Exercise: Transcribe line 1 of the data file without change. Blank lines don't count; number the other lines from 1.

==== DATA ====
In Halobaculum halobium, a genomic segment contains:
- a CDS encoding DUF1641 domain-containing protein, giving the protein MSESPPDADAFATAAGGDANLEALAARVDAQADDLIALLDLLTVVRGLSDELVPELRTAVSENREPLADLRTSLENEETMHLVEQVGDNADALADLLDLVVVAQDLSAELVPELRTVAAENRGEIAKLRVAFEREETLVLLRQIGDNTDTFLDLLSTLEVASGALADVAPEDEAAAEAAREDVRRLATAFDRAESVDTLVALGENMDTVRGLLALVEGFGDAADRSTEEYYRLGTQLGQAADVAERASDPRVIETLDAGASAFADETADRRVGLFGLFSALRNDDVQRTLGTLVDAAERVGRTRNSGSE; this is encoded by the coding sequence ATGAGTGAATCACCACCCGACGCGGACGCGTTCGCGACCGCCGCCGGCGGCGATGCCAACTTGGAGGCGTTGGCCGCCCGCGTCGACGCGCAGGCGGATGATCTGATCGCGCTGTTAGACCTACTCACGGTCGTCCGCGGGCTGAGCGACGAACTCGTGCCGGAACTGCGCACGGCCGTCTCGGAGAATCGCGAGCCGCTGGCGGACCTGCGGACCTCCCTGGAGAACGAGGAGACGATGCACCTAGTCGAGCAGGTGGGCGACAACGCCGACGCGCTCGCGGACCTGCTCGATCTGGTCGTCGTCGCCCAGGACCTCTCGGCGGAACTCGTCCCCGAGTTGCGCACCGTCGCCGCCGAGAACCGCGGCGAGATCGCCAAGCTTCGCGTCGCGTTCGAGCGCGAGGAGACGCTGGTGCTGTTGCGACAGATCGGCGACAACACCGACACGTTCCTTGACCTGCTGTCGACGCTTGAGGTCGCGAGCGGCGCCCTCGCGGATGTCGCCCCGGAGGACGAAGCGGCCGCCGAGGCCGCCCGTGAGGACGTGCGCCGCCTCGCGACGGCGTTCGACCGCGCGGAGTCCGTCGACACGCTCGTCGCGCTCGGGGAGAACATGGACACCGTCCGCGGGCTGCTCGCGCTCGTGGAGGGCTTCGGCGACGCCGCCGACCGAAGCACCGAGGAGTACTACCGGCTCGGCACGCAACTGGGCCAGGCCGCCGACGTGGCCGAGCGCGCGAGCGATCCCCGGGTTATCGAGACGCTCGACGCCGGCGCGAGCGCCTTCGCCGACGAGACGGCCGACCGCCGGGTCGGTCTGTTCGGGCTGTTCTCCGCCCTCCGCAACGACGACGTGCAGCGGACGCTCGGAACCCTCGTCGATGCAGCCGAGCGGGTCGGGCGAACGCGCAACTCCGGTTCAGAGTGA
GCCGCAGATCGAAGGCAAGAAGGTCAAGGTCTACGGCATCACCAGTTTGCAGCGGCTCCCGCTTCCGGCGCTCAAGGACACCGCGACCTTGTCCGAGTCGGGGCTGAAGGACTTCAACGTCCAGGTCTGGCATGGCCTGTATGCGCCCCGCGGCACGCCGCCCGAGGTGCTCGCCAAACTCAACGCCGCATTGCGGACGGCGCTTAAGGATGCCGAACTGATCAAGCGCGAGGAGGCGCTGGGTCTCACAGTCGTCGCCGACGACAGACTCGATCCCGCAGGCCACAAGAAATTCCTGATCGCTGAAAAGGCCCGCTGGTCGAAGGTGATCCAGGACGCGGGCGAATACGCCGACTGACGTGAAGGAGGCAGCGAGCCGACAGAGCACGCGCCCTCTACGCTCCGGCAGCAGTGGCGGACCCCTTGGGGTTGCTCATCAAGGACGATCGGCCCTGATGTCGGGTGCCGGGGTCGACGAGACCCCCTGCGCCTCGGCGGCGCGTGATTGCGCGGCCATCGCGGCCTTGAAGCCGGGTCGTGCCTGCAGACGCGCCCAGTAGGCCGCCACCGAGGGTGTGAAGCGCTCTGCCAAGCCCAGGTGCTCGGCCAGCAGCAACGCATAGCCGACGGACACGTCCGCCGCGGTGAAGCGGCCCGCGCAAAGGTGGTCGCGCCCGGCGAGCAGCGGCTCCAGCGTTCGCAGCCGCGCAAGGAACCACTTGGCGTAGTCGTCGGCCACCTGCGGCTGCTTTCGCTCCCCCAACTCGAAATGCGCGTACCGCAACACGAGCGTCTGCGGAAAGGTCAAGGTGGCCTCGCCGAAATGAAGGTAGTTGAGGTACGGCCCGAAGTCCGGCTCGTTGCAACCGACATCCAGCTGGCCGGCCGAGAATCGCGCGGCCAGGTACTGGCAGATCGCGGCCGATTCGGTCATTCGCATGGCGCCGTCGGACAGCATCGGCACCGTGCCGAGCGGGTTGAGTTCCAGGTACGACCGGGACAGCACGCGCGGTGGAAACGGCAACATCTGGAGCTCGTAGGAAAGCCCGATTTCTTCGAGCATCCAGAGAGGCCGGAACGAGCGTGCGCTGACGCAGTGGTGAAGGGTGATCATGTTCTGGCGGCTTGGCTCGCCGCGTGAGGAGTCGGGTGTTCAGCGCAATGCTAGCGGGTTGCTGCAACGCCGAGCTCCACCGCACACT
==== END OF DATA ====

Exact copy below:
In Halobaculum halobium, a genomic segment contains: